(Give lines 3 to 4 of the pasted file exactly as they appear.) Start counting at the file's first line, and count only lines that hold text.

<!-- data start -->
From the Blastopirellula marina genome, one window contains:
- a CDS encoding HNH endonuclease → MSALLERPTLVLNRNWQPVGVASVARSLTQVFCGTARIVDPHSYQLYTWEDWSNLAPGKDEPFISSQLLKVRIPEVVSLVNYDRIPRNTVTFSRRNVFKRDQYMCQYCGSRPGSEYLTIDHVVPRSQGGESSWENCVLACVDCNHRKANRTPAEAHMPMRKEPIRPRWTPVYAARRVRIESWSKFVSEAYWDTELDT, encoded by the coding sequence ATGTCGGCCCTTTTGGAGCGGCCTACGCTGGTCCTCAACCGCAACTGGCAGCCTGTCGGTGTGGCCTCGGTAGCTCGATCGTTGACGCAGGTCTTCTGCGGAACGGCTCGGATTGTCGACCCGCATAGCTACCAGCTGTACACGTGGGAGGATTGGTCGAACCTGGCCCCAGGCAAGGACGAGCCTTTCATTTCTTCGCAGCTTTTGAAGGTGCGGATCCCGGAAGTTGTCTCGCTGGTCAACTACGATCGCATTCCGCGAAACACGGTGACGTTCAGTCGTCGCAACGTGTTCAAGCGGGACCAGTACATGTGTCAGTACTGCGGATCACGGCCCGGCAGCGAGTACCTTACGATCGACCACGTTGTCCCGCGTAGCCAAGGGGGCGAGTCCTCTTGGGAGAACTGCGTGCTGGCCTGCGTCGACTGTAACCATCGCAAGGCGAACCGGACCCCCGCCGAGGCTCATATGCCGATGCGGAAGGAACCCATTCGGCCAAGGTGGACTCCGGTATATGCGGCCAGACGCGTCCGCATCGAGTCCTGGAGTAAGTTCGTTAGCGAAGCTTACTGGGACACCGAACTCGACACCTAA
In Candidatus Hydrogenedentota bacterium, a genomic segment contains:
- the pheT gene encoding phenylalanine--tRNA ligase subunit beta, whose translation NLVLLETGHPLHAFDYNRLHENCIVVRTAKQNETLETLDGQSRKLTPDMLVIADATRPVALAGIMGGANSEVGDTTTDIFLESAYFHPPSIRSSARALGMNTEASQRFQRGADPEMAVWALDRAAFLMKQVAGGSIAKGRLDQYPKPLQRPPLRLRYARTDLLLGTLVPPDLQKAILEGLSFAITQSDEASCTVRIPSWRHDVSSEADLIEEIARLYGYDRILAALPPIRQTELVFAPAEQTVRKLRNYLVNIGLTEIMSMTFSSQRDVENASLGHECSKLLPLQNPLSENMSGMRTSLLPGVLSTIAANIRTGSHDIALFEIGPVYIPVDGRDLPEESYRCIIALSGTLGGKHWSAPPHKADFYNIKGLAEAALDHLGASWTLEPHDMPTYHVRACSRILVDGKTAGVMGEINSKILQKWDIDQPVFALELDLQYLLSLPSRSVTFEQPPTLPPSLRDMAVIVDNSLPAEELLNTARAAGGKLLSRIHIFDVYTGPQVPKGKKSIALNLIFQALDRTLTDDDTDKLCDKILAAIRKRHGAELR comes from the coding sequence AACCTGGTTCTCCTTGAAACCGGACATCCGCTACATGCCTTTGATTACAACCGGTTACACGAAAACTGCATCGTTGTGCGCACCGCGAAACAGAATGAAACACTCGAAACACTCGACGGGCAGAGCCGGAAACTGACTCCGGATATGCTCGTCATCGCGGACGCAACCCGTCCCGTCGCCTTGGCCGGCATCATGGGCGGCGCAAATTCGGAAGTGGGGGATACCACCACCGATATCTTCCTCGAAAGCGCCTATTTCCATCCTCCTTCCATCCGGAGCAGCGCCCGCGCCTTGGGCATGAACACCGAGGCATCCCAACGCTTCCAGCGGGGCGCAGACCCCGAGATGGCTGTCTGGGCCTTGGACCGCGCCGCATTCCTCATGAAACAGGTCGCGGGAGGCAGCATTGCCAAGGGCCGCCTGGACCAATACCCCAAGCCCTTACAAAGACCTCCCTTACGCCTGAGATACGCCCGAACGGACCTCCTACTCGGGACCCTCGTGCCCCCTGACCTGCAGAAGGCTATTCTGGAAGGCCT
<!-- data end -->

In Candidatus Hydrogenedentota bacterium, a genomic segment contains:
- the pheT gene encoding phenylalanine--tRNA ligase subunit beta, whose translation NLVLLETGHPLHAFDYNRLHENCIVVRTAKQNETLETLDGQSRKLTPDMLVIADATRPVALAGIMGGANSEVGDTTTDIFLESAYFHPPSIRSSARALGMNTEASQRFQRGADPEMAVWALDRAAFLMKQVAGGSIAKGRLDQYPKPLQRPPLRLRYARTDLLLGTLVPPDLQKAILEGLSFAITQSDEASCTVRIPSWRHDVSSEADLIEEIARLYGYDRILAALPPIRQTELVFAPAEQTVRKLRNYLVNIGLTEIMSMTFSSQRDVENASLGHECSKLLPLQNPLSENMSGMRTSLLPGVLSTIAANIRTGSHDIALFEIGPVYIPVDGRDLPEESYRCIIALSGTLGGKHWSAPPHKADFYNIKGLAEAALDHLGASWTLEPHDMPTYHVRACSRILVDGKTAGVMGEINSKILQKWDIDQPVFALELDLQYLLSLPSRSVTFEQPPTLPPSLRDMAVIVDNSLPAEELLNTARAAGGKLLSRIHIFDVYTGPQVPKGKKSIALNLIFQALDRTLTDDDTDKLCDKILAAIRKRHGAELR comes from the coding sequence AACCTGGTTCTCCTTGAAACCGGACATCCGCTACATGCCTTTGATTACAACCGGTTACACGAAAACTGCATCGTTGTGCGCACCGCGAAACAGAATGAAACACTCGAAACACTCGACGGGCAGAGCCGGAAACTGACTCCGGATATGCTCGTCATCGCGGACGCAACCCGTCCCGTCGCCTTGGCCGGCATCATGGGCGGCGCAAATTCGGAAGTGGGGGATACCACCACCGATATCTTCCTCGAAAGCGCCTATTTCCATCCTCCTTCCATCCGGAGCAGCGCCCGCGCCTTGGGCATGAACACCGAGGCATCCCAACGCTTCCAGCGGGGCGCAGACCCCGAGATGGCTGTCTGGGCCTTGGACCGCGCCGCATTCCTCATGAAACAGGTCGCGGGAGGCAGCATTGCCAAGGGCCGCCTGGACCAATACCCCAAGCCCTTACAAAGACCTCCCTTACGCCTGAGATACGCCCGAACGGACCTCCTACTCGGGACCCTCGTGCCCCCTGACCTGCAGAAGGCTATTCTGGAAGGCCT